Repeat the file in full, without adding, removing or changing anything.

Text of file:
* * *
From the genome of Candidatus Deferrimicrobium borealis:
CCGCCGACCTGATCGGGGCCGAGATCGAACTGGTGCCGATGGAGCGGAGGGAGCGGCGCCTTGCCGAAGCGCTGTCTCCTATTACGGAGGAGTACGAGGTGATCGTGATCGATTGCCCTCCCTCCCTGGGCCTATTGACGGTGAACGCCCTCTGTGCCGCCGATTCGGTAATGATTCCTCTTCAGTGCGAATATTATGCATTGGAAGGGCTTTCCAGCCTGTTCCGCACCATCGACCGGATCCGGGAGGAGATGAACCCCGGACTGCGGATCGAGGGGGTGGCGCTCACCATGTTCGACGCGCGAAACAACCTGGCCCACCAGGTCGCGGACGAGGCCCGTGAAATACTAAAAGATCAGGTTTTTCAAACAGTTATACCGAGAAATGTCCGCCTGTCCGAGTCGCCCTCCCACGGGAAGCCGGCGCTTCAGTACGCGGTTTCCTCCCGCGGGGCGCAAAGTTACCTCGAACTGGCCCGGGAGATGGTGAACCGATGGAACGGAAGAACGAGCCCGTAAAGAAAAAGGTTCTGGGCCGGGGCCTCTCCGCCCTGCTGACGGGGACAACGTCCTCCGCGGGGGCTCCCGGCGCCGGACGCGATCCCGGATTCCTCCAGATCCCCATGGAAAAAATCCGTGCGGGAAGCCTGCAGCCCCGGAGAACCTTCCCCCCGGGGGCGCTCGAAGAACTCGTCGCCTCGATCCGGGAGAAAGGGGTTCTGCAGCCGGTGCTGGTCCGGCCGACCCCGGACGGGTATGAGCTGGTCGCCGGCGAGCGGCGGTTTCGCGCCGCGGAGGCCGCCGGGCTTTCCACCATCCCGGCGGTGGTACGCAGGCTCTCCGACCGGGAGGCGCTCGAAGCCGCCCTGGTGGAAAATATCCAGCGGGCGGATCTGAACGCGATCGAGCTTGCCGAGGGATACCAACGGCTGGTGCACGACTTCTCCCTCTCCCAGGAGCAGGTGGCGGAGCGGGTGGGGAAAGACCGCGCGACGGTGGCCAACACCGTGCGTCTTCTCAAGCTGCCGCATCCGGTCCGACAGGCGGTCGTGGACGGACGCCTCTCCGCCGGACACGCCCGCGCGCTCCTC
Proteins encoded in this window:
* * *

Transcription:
From the genome of Candidatus Deferrimicrobium borealis:
CCGCCGACCTGATCGGGGCCGAGATCGAACTGGTGCCGATGGAGCGGAGGGAGCGGCGCCTTGCCGAAGCGCTGTCTCCTATTACGGAGGAGTACGAGGTGATCGTGATCGATTGCCCTCCCTCCCTGGGCCTATTGACGGTGAACGCCCTCTGTGCCGCCGATTCGGTAATGATTCCTCTTCAGTGCGAATATTATGCATTGGAAGGGCTTTCCAGCCTGTTCCGCACCATCGACCGGATCCGGGAGGAGATGAACCCCGGACTGCGGATCGAGGGGGTGGCGCTCACCATGTTCGACGCGCGAAACAACCTGGCCCACCAGGTCGCGGACGAGGCCCGTGAAATACTAAAAGATCAGGTTTTTCAAACAGTTATACCGAGAAATGTCCGCCTGTCCGAGTCGCCCTCCCACGGGAAGCCGGCGCTTCAGTACGCGGTTTCCTCCCGCGGGGCGCAAAGTTACCTCGAACTGGCCCGGGAGATGGTGAACCGATGGAACGGAAGAACGAGCCCGTAAAGAAAAAGGTTCTGGGCCGGGGCCTCTCCGCCCTGCTGACGGGGACAACGTCCTCCGCGGGGGCTCCCGGCGCCGGACGCGATCCCGGATTCCTCCAGATCCCCATGGAAAAAATCCGTGCGGGAAGCCTGCAGCCCCGGAGAACCTTCCCCCCGGGGGCGCTCGAAGAACTCGTCGCCTCGATCCGGGAGAAAGGGGTTCTGCAGCCGGTGCTGGTCCGGCCGACCCCGGACGGGTATGAGCTGGTCGCCGGCGAGCGGCGGTTTCGCGCCGCGGAGGCCGCCGGGCTTTCCACCATCCCGGCGGTGGTACGCAGGCTCTCCGACCGGGAGGCGCTCGAAGCCGCCCTGGTGGAAAATATCCAGCGGGCGGATCTGAACGCGATCGAGCTTGCCGAGGGATACCAACGGCTGGTGCACGACTTCTCCCTCTCCCAGGAGCAGGTGGCGGAGCGGGTGGGGAAAGACCGCGCGACGGTGGCCAACACCGTGCGTCTTCTCAAGCTGCCGCATCCGGTCCGACAGGCGGTCGTGGACGGACGCCTCTCCGCCGGACACGCCCGCGCGCTCCTC
Proteins encoded in this window: